and it's Someplace to Be Flying by Charles de Lint. I've read a few of his others and enjoyed them without quite seeing what all the fuss was about, but this book is really amazing--it's got a great urban fantasy vibe, the characters and writing are very good and the First People/animal people stuff is really well-done. (Hmmm. I liked the crow character in Tamora Pierce's Trickster's Choice, but I hadn't realized he might owe so much to de Lint's crow girls, who are admittedly one of the most appealing things about this book....)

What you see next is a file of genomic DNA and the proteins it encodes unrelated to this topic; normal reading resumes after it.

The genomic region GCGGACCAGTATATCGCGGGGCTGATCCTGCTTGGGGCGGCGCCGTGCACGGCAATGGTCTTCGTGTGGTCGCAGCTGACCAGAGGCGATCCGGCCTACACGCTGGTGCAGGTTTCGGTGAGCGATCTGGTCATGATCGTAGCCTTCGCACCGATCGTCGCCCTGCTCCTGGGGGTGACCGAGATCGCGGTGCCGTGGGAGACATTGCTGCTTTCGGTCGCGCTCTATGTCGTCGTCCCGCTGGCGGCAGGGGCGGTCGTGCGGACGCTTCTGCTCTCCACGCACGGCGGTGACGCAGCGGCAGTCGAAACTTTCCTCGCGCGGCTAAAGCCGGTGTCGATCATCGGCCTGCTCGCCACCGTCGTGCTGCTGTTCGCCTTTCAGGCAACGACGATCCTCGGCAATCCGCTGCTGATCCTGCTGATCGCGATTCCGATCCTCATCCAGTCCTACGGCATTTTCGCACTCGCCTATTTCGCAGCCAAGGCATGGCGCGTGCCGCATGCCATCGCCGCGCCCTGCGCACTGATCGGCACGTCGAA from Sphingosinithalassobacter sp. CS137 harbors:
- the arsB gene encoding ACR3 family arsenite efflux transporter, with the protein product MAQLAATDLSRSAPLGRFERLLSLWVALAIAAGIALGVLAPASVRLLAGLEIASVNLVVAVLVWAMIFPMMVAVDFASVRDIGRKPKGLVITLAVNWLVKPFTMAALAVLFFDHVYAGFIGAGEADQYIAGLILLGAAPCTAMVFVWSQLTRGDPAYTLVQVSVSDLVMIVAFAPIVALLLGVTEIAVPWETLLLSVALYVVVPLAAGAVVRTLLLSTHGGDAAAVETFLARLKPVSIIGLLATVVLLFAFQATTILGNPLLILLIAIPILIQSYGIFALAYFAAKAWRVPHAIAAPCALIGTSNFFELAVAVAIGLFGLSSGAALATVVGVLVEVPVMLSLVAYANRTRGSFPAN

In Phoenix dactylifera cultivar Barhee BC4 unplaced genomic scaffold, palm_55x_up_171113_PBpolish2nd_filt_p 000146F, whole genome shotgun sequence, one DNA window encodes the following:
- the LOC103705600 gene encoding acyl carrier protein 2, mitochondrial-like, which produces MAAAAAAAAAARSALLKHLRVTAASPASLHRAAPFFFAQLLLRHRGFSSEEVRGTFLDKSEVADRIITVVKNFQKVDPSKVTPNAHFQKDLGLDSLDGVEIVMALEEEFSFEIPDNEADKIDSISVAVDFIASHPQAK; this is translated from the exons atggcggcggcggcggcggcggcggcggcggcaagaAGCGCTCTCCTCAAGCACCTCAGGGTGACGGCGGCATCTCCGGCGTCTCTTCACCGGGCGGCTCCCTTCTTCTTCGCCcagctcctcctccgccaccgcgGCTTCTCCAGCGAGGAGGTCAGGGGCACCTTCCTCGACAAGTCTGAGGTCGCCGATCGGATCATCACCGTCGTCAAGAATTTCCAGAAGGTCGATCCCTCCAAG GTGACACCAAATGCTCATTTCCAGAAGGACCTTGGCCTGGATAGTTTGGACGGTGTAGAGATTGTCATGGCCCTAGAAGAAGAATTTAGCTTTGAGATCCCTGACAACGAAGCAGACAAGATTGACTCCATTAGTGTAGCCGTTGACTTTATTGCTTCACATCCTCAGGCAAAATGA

There was an appealing author interview sometime back--unfortunately I can't remember the author or venue, perhaps someone who knows better will give it to me in the comments--that ended with the writer (female) basically saying in response to a question perhaps about whether she might write chick lit someday that either you were the kind of person who wrote novels about people finding true love or else you were the kind of person who found it more interesting to think about what kinds of thing a cat would talk about if it could speak. She put herself in the second category, and so I'm afraid do I; I think the genre of fantasy sometimes makes people anxious because of this aspect, it seems childlike or regressive, and yet though I am a hardheaded and pragmatic and wholly unsuperstitious person I must say that life would be much, much more exciting and interesting if I could change shape into an animal (or had a daemon like in Philip Pullman's books).